On July 22, 18-year-old Nia Wilson was murdered in a stabbing at a transit station in Oakland, California.

The teen had just stepped off a Bay Area Rapid Transit (BART) train with her two sisters, one of whom was also targeted in the incident but survived. The "prison-style attack" on Wilson, who was black, may have been a racially motivated hate crime, according to investigators.

"It's nothing imaginable, seeing your child on the BART platform with a yellow tarp over her body," said Wilson's father, Ansar Muhammad. "That is an image I'll never forget for the rest of my life."

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Hey! Remember Sean Spicer? He just wrote a book.

Spicer was President Donald Trump's first press secretary before resigning just 182 days into the administration. He became a bit notorious for his poor word choices (he accidentally called concentration camps "Holocaust centers") and easily debunked lies (such as his claim that the crowd at Trump's inauguration was the "largest audience to witness an inauguration, period" or the time he defended Trump's voter fraud claims by citing a study's non-existent conclusion).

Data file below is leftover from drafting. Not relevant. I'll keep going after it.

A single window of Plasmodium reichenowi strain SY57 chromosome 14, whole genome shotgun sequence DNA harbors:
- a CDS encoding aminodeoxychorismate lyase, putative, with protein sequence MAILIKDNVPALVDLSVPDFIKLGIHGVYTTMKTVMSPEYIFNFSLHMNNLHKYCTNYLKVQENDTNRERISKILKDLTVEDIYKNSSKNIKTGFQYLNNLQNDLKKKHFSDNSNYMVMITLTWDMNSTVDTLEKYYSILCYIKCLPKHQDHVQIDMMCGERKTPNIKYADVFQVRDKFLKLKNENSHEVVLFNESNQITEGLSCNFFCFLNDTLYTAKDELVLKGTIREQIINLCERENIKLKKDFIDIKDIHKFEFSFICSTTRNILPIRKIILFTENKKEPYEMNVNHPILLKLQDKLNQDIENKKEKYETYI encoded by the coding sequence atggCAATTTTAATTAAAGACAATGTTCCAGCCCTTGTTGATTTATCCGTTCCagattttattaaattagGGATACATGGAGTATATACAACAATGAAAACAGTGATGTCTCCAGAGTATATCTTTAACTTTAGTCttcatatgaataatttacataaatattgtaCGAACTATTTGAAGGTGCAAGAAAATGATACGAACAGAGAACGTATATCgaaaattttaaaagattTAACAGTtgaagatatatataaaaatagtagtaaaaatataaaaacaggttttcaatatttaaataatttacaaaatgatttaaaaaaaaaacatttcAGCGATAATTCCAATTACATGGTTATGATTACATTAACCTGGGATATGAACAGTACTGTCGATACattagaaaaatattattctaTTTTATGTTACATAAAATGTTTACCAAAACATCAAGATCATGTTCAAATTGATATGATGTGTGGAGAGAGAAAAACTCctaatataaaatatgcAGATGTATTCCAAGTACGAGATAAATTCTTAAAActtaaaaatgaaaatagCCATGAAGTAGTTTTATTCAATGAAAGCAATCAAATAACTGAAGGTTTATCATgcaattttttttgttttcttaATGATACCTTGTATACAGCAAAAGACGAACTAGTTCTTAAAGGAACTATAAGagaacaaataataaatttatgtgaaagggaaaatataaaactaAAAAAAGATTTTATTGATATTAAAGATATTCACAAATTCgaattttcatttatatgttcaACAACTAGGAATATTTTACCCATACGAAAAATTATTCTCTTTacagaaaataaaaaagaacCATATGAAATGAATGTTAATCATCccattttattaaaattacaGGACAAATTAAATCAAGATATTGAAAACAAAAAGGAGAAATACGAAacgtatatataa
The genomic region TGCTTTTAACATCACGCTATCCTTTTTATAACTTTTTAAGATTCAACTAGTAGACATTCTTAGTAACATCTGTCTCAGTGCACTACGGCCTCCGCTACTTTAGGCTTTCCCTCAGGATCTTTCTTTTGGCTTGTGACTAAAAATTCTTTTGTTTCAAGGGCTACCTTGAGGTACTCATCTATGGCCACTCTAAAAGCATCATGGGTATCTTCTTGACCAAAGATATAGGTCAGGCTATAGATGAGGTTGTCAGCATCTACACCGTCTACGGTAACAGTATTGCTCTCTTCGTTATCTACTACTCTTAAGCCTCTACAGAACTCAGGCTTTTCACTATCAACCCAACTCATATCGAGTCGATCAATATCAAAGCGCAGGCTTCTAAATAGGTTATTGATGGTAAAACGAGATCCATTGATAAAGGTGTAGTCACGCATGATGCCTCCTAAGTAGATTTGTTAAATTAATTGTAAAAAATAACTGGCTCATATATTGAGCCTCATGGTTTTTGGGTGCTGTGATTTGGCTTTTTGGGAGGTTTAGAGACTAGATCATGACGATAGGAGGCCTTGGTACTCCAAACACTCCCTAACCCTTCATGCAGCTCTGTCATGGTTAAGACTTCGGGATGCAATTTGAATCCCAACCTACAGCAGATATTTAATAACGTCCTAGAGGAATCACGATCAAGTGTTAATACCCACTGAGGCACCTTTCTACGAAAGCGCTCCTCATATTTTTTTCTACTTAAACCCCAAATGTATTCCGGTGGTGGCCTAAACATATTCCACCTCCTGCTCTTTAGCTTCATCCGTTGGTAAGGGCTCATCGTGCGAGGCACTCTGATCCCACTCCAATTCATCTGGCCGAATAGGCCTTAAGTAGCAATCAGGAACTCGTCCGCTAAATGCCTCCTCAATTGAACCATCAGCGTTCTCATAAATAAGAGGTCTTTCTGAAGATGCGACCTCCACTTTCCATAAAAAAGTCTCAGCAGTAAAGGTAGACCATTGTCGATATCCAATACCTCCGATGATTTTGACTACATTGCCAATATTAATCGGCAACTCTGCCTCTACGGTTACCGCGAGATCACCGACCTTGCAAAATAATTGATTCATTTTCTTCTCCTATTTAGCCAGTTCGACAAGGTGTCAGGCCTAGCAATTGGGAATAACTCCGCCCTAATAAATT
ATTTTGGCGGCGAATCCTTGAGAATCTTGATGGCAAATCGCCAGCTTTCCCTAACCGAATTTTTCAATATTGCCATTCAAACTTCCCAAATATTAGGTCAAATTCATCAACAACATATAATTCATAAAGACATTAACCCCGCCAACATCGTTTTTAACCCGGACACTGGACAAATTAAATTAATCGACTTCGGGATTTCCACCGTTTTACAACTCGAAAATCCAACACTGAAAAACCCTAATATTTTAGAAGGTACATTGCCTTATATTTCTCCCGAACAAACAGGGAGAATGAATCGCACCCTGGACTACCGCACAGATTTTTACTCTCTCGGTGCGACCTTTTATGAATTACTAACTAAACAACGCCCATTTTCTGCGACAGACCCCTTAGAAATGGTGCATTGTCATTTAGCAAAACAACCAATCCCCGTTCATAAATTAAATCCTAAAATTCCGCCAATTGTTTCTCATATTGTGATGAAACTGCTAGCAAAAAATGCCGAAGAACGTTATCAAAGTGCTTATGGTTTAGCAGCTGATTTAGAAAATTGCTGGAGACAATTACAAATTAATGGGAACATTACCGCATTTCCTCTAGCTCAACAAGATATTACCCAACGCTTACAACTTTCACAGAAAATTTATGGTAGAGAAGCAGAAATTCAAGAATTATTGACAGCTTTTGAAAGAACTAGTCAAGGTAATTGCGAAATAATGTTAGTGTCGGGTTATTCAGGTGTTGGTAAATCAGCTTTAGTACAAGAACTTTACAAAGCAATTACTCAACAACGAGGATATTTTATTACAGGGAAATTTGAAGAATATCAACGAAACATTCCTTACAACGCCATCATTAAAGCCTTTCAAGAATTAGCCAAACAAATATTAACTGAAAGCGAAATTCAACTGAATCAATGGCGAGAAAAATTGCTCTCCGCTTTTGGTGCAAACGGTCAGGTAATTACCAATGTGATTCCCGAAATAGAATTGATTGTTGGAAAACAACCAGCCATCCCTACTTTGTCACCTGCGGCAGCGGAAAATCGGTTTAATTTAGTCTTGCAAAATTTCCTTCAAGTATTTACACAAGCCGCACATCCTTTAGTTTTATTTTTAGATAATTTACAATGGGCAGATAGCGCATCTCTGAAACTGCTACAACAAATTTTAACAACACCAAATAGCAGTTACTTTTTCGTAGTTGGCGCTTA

Since his time in the White House, news networks dashed Spicer's hopes of landing a high-paying contributor role, he completed a Harvard Fellowship that led one student to publicly call for the end of the program in its current form, he showed up at the Emmys for a tongue-in-cheek joke about his crowd size lie, and has started developing his own TV talk show to pitch to networks.

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Natasha Rossi believed she had the perfect life.

She had two awesome kids — two and a half-year-old identical twins — and the love and support of her boyfriend, Desi. Life, she thought, could only get better.

All photos via Upworthy/Walgreens.

Then, in January 2019, she was hit with some of the hardest news that anyone can hear.

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